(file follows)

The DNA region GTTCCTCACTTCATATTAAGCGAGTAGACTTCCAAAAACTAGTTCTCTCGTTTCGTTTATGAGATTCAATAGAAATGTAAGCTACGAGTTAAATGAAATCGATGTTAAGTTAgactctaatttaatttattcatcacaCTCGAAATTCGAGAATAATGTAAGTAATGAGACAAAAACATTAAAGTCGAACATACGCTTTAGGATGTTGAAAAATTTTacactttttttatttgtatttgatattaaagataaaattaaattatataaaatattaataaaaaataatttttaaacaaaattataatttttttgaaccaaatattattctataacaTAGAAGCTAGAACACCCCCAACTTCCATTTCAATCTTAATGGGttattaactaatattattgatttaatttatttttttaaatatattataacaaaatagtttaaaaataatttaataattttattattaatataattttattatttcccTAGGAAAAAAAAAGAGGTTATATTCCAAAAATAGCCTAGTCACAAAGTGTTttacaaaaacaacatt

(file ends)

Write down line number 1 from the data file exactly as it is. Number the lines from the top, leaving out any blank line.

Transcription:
The DNA region GTTCCTCACTTCATATTAAGCGAGTAGACTTCCAAAAACTAGTTCTCTCGTTTCGTTTATGAGATTCAATAGAAATGTAAGCTACGAGTTAAATGAAATCGATGTTAAGTTAgactctaatttaatttattcatcacaCTCGAAATTCGAGAATAATGTAAGTAATGAGACAAAAACATTAAAGTCGAACATACGCTTTAGGATGTTGAAAAATTTTacactttttttatttgtatttgatattaaagataaaattaaattatataaaatattaataaaaaataatttttaaacaaaattataatttttttgaaccaaatattattctataacaTAGAAGCTAGAACACCCCCAACTTCCATTTCAATCTTAATGGGttattaactaatattattgatttaatttatttttttaaatatattataacaaaatagtttaaaaataatttaataattttattattaatataattttattatttcccTAGGAAAAAAAAAGAGGTTATATTCCAAAAATAGCCTAGTCACAAAGTGTTttacaaaaacaacatt